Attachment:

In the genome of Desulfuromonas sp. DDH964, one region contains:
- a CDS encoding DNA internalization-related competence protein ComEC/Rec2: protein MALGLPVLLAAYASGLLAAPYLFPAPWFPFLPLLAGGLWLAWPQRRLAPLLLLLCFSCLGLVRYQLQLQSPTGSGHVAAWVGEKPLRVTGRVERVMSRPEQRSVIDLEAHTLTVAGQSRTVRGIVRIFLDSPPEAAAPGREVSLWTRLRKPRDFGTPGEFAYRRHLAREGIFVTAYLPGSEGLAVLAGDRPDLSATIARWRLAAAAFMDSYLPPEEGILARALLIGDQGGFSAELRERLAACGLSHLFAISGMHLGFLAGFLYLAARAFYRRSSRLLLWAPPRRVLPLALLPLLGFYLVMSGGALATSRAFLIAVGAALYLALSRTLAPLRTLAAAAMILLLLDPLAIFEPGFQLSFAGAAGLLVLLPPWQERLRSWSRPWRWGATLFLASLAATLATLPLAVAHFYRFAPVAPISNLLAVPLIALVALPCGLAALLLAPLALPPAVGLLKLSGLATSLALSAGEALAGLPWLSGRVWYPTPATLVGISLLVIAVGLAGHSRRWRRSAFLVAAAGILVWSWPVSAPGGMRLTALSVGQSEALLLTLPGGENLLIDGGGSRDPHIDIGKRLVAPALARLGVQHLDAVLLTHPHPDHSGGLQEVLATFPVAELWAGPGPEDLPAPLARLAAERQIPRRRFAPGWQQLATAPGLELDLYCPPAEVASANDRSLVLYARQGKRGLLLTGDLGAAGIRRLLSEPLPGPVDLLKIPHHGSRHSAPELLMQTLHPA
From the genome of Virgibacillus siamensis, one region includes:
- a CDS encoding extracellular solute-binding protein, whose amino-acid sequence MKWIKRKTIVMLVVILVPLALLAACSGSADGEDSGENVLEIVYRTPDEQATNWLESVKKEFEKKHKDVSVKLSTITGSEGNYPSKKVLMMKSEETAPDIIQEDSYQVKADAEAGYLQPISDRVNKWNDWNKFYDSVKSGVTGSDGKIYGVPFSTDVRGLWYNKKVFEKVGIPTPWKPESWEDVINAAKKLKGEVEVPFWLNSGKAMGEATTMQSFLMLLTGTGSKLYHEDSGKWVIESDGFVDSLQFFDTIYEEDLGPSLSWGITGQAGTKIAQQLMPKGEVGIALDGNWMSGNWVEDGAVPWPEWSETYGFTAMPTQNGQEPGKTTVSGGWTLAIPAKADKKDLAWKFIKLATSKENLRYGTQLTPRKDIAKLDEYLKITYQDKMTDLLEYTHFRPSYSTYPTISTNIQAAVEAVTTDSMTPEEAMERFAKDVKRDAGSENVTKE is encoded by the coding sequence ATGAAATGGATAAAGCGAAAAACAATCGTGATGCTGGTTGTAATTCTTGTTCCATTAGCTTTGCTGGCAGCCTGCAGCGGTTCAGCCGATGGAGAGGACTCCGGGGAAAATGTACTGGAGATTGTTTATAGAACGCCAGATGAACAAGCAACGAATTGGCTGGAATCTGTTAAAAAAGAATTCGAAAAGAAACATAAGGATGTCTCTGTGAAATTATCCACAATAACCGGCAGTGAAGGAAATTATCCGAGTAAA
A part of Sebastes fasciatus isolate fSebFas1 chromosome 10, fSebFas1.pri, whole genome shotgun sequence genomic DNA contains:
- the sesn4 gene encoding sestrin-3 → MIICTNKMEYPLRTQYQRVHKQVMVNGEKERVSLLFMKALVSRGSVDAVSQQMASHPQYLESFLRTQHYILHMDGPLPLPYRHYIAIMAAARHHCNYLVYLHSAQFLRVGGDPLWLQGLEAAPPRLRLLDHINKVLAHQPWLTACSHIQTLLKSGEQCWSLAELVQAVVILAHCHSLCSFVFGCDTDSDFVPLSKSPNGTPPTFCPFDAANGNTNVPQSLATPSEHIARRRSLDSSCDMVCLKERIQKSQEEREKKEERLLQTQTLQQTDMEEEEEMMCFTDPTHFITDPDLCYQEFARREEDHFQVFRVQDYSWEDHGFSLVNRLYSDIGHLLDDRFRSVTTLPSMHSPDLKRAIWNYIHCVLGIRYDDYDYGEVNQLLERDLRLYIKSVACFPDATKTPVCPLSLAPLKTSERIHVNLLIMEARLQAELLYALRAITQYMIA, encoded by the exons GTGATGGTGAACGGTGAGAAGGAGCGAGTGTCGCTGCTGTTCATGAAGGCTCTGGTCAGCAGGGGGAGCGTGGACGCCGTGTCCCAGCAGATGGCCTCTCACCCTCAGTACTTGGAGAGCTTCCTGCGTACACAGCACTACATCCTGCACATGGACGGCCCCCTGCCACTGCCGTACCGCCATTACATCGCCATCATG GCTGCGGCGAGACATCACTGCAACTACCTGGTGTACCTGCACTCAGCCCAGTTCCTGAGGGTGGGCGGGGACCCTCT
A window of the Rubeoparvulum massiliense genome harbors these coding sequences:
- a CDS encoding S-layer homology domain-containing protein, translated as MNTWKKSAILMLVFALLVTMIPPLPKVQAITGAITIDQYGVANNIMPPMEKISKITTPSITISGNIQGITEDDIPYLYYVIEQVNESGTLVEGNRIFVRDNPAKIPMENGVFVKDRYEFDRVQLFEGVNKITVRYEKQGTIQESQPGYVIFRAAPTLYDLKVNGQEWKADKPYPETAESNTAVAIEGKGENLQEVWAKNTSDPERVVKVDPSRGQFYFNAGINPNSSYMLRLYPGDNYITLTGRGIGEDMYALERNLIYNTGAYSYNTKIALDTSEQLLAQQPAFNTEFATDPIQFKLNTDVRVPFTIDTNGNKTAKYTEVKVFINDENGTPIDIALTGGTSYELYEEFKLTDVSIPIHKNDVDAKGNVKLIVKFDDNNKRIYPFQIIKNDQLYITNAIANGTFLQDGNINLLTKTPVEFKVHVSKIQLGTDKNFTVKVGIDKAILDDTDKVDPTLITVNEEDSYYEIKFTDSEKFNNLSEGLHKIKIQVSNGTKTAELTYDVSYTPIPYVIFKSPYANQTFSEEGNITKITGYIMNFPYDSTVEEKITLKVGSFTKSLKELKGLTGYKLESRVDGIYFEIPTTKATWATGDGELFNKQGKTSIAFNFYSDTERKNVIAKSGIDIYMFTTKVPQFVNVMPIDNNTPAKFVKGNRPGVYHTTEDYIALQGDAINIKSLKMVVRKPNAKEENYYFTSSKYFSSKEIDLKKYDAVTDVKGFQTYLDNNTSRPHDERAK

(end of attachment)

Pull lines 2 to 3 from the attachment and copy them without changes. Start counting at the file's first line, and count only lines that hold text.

- a CDS encoding DNA internalization-related competence protein ComEC/Rec2: protein MALGLPVLLAAYASGLLAAPYLFPAPWFPFLPLLAGGLWLAWPQRRLAPLLLLLCFSCLGLVRYQLQLQSPTGSGHVAAWVGEKPLRVTGRVERVMSRPEQRSVIDLEAHTLTVAGQSRTVRGIVRIFLDSPPEAAAPGREVSLWTRLRKPRDFGTPGEFAYRRHLAREGIFVTAYLPGSEGLAVLAGDRPDLSATIARWRLAAAAFMDSYLPPEEGILARALLIGDQGGFSAELRERLAACGLSHLFAISGMHLGFLAGFLYLAARAFYRRSSRLLLWAPPRRVLPLALLPLLGFYLVMSGGALATSRAFLIAVGAALYLALSRTLAPLRTLAAAAMILLLLDPLAIFEPGFQLSFAGAAGLLVLLPPWQERLRSWSRPWRWGATLFLASLAATLATLPLAVAHFYRFAPVAPISNLLAVPLIALVALPCGLAALLLAPLALPPAVGLLKLSGLATSLALSAGEALAGLPWLSGRVWYPTPATLVGISLLVIAVGLAGHSRRWRRSAFLVAAAGILVWSWPVSAPGGMRLTALSVGQSEALLLTLPGGENLLIDGGGSRDPHIDIGKRLVAPALARLGVQHLDAVLLTHPHPDHSGGLQEVLATFPVAELWAGPGPEDLPAPLARLAAERQIPRRRFAPGWQQLATAPGLELDLYCPPAEVASANDRSLVLYARQGKRGLLLTGDLGAAGIRRLLSEPLPGPVDLLKIPHHGSRHSAPELLMQTLHPA
From the genome of Virgibacillus siamensis, one region includes: